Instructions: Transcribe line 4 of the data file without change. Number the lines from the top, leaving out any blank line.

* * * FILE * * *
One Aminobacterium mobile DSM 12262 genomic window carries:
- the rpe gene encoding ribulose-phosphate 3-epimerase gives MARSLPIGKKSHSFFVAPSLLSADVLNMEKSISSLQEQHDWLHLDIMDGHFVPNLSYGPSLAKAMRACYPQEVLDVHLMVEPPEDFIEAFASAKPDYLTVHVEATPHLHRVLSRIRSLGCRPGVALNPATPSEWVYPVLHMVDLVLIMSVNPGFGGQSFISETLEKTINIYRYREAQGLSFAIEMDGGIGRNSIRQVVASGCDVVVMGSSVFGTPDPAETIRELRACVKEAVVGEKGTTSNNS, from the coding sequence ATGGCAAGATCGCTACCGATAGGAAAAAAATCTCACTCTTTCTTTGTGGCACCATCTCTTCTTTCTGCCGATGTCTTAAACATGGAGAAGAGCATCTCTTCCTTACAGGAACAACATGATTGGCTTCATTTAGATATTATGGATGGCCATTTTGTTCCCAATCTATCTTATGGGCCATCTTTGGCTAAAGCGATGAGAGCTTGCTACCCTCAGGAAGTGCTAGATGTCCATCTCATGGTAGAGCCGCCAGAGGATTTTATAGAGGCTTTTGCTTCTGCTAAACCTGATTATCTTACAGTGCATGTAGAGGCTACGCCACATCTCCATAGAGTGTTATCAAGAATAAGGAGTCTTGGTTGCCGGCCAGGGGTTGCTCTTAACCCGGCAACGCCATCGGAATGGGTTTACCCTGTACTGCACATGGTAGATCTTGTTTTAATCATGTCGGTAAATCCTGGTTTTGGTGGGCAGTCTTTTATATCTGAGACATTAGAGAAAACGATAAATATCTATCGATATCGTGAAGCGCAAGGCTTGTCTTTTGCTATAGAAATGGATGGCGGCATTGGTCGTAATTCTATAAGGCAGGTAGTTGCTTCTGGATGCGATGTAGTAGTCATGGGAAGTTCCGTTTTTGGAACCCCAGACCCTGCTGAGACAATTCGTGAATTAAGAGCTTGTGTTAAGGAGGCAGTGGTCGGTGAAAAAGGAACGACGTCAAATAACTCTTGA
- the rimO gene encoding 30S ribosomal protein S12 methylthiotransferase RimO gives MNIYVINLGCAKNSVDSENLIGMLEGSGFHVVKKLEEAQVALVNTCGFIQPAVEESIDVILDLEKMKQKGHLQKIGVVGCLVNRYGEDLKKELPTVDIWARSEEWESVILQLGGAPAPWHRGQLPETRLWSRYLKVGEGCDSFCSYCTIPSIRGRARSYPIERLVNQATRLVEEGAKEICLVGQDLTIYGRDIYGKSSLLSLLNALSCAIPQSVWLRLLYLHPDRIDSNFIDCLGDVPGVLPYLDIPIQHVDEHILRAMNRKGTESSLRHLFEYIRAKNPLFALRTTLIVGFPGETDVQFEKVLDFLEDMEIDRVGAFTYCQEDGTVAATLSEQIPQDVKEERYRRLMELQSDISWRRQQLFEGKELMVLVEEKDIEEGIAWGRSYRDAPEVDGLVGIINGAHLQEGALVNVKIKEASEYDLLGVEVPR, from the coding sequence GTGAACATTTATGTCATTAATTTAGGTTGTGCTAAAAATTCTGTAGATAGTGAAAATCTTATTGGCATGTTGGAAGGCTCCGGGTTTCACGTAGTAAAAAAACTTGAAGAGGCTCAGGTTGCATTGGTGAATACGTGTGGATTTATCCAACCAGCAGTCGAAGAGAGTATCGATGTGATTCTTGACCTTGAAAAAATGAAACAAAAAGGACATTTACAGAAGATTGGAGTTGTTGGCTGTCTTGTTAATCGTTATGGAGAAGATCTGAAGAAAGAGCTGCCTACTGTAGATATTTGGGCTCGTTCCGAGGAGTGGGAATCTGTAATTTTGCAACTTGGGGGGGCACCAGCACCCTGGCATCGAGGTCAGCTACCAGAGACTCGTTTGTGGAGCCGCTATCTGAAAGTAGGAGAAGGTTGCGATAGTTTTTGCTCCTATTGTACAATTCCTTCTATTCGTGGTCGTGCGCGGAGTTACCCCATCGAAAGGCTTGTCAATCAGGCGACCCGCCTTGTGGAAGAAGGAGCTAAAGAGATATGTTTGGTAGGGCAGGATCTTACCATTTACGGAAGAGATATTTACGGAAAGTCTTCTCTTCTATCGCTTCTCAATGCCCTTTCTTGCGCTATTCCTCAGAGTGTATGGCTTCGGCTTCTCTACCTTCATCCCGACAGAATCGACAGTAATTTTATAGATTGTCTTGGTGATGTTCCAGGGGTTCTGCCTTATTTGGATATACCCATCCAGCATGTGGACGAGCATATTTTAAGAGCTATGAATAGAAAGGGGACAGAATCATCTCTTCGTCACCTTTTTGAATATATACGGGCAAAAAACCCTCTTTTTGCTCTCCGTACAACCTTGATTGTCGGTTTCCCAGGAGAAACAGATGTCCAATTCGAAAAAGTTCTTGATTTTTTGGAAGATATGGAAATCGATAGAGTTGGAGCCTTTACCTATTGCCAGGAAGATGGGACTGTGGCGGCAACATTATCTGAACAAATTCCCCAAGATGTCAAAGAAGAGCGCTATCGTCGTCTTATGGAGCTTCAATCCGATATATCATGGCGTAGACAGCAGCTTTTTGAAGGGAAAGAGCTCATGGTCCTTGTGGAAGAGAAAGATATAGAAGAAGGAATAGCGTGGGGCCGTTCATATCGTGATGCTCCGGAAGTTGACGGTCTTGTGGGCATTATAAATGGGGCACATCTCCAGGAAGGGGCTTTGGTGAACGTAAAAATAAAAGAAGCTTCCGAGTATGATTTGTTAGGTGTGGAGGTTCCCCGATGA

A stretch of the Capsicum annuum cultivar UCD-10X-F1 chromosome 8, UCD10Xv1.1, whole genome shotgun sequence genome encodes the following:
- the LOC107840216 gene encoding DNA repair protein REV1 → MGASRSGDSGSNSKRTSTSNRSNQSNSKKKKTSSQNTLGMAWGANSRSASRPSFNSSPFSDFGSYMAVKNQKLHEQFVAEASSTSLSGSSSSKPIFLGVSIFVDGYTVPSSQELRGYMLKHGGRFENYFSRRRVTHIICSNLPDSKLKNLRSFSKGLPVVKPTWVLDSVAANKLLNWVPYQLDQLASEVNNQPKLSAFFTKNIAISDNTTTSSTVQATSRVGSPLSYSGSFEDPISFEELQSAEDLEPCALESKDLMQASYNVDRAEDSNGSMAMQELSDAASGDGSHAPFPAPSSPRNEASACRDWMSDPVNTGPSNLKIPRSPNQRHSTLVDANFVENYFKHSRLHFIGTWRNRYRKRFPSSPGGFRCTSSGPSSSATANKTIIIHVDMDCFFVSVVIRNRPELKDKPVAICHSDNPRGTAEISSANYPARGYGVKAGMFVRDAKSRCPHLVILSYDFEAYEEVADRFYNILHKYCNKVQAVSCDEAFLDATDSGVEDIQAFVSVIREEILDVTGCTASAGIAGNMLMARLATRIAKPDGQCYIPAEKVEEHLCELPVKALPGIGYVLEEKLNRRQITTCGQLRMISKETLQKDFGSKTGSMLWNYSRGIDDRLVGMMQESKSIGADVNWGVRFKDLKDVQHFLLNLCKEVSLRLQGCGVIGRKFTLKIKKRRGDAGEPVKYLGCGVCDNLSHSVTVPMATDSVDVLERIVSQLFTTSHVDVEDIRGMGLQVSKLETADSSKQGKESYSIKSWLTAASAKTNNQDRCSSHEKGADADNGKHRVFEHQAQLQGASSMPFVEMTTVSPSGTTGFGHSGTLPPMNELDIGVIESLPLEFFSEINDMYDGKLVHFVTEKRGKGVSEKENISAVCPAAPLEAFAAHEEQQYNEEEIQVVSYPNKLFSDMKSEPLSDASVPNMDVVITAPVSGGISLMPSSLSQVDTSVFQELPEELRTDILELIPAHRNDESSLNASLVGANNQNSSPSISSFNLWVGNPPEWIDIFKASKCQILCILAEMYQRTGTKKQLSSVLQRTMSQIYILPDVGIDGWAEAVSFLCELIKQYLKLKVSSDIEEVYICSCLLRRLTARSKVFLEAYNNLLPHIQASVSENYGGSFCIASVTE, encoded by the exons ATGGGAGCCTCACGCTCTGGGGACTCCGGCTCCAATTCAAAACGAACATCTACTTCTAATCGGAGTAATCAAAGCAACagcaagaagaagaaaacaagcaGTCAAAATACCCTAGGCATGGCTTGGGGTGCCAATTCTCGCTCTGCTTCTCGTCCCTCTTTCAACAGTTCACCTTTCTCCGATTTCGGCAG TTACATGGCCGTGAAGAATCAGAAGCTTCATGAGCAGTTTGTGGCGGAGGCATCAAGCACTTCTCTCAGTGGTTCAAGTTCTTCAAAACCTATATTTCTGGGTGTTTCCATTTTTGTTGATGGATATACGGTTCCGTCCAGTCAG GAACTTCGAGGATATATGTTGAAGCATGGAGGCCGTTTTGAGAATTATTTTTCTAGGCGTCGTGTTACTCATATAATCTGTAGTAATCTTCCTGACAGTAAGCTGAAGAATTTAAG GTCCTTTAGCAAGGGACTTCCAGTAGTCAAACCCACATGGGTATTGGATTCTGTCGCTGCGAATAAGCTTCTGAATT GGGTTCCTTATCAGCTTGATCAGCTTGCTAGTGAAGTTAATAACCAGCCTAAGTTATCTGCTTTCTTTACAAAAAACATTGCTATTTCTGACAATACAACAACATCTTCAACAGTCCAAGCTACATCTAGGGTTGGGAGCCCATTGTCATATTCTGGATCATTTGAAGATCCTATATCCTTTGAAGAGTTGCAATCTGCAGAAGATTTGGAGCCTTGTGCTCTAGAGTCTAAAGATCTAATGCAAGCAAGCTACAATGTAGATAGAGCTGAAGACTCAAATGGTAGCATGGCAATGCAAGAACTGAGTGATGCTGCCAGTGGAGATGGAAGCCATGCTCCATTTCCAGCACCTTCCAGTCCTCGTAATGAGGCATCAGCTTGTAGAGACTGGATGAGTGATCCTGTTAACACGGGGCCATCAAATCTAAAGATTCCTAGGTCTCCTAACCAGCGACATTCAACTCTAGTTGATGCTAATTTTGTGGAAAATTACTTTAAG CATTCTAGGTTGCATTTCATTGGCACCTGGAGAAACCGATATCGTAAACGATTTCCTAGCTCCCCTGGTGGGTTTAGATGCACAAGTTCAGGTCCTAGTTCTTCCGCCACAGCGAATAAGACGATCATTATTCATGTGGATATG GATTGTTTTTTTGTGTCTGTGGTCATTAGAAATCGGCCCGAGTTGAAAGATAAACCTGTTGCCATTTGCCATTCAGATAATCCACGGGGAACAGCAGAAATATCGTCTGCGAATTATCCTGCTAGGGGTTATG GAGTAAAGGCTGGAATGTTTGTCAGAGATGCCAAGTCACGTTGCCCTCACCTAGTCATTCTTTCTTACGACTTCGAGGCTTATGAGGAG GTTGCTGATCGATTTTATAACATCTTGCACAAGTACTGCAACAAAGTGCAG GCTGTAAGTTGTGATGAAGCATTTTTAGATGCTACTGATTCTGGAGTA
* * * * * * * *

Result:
A stretch of the Capsicum annuum cultivar UCD-10X-F1 chromosome 8, UCD10Xv1.1, whole genome shotgun sequence genome encodes the following: